Learn the fundamentals of Blockchain through Blockchain basics flashcards and lay the foundation of a bright blockchain career!
Blockchain is basically a consensus-based digital ledger that includes immutable, digital data, documented in different packages known as blocks. Every block is ‘chained’ or related to the next block by leveraging a cryptographic signature or hash function. Thus, blockchain serves as a ledger that you can share with anyone. It is open for access to people with the relevant permissions. It is impossible to change the data recorded on blocks in the blockchain.
Data is documented permanently on the blockchain network with the help of files referred to as blocks. Block is basically a record of some or all the recent transactions on the blockchain network that have not been added to the network. New blocks are added to the blockchain, and they are not vulnerable to any unwanted modifications. Every block includes information about the recent transactions with reference to the previous block in the blockchain.
The distributed ledger is a type of database or system of record which you can share, replicate, as well as synchronize across different members in a network. The distributed ledger helps in documenting transactions like the exchange of data or assets between network participants. It also helps in eliminating the time and expense associated with the reconciliation of disparate ledgers. Consensus regarding updates to records helps network participants in ensuring governance.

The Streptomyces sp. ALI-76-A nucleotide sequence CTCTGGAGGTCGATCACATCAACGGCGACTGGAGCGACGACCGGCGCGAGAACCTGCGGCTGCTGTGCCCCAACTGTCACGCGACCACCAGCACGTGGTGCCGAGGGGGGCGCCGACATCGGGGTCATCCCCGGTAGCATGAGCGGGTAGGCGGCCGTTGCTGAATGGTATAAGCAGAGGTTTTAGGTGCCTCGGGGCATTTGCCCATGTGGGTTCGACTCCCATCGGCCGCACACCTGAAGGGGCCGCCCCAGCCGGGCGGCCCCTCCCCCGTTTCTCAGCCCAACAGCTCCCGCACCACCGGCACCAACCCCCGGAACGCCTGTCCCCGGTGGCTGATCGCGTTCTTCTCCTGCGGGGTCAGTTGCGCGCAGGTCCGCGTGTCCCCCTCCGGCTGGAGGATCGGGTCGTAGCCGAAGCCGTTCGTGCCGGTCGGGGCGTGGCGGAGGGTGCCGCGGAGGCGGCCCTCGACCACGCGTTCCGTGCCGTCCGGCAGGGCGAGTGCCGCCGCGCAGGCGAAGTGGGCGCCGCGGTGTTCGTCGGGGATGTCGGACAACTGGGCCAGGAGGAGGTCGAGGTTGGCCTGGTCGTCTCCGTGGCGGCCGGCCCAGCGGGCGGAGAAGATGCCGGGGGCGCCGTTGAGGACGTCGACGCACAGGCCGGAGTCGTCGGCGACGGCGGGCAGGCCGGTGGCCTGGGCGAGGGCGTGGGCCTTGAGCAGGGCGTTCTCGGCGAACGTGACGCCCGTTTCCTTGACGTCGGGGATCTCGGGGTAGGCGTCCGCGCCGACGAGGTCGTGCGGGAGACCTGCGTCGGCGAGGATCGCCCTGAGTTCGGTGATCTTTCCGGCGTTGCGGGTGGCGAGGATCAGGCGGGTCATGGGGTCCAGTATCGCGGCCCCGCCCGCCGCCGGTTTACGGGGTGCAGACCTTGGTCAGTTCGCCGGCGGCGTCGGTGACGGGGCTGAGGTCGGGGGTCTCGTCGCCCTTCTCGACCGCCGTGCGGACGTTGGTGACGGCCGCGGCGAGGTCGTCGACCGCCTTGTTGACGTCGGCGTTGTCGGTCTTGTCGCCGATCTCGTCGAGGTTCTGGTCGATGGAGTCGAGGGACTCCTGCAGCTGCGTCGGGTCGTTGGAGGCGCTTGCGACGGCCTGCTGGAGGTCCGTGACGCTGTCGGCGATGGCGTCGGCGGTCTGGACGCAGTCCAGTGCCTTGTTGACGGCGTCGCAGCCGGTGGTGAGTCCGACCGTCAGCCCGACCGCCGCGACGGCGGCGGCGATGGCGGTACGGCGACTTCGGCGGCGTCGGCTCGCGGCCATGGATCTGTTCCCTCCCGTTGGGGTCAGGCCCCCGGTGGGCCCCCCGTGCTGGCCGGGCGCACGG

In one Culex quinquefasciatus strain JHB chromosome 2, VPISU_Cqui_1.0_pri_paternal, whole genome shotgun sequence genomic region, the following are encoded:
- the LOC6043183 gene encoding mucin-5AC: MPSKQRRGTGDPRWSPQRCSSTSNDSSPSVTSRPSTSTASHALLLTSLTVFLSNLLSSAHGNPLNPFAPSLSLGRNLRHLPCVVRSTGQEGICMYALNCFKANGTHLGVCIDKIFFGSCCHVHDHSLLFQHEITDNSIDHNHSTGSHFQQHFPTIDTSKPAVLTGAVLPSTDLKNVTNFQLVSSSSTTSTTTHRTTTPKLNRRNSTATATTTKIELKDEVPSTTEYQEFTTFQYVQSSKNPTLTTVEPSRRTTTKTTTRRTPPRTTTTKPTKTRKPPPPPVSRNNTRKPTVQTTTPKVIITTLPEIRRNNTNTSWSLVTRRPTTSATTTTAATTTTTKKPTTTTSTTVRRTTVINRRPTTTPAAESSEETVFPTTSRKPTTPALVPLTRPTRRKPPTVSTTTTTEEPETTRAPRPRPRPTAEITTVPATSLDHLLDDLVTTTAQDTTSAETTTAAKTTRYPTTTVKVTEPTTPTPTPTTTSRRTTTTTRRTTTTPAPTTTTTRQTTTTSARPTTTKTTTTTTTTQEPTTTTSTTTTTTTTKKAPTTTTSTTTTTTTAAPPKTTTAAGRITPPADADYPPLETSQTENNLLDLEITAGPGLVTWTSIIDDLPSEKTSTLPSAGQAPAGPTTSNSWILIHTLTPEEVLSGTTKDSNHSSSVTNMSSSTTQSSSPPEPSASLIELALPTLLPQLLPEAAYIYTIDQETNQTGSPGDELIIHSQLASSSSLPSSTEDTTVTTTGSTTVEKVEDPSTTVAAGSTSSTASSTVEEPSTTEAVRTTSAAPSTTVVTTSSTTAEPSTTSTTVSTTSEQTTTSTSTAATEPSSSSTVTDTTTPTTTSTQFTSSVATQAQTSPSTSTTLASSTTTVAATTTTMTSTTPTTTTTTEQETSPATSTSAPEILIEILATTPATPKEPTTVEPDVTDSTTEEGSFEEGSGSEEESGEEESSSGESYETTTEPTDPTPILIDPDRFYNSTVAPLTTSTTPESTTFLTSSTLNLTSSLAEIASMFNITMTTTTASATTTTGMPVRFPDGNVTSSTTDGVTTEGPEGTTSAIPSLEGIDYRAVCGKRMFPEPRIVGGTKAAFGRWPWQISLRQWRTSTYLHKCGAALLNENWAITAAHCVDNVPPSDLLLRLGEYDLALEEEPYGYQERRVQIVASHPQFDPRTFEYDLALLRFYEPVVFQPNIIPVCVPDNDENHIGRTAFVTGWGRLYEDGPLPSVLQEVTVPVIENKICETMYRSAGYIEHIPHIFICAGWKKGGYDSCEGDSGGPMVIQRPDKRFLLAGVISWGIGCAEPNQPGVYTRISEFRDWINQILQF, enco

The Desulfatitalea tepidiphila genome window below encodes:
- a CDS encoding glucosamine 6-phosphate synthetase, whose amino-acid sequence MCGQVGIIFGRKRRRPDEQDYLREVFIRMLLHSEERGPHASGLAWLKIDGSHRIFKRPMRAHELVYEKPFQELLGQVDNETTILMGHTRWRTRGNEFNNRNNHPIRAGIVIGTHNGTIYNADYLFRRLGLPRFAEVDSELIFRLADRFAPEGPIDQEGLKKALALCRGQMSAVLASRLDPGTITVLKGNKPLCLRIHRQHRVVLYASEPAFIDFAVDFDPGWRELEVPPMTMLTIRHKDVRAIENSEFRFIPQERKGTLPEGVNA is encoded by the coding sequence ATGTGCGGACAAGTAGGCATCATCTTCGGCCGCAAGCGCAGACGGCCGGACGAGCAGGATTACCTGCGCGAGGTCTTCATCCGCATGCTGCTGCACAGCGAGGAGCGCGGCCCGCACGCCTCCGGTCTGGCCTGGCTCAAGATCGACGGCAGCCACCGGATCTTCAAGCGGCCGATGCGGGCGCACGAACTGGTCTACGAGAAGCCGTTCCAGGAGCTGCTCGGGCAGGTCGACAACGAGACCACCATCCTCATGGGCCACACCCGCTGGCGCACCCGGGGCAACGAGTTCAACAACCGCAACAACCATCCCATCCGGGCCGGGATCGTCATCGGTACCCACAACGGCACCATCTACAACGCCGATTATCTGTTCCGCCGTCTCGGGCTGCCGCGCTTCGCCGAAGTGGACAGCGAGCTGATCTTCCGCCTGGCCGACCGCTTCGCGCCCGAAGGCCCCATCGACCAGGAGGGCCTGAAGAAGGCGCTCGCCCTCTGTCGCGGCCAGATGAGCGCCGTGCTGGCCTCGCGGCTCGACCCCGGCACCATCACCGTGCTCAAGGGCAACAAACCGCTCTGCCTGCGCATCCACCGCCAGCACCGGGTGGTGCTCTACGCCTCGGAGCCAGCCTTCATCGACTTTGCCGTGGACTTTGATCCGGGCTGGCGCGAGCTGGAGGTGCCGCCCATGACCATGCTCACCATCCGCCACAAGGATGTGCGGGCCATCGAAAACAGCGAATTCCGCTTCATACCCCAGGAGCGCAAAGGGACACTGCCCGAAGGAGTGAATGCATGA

Consensus is the collaborative effort required from members of a blockchain network to verify the validity of transactions. Consensus is essential in blockchain networks for maintaining consistent synchronization of the ledger. Participants have to agree on a specific transaction and verify its validity before it gets permanently documented in the ledger. Network participants can use consensus to establish rules to facilitate the verification of transactions. Consensus mechanisms are crucial for reducing fraudulent transactions.
Just like usual contracts in the real world, smart contracts are helpful for agreements in the blockchain space. Smart contracts are vital tools for the governance of interactions with the ledger. Most importantly, they enable network participants to execute specific parts of transactions without manual interventions. For example, smart contracts could help in stipulating the changes in the cost of shipping according to the arrival time without any underlying complications or setbacks.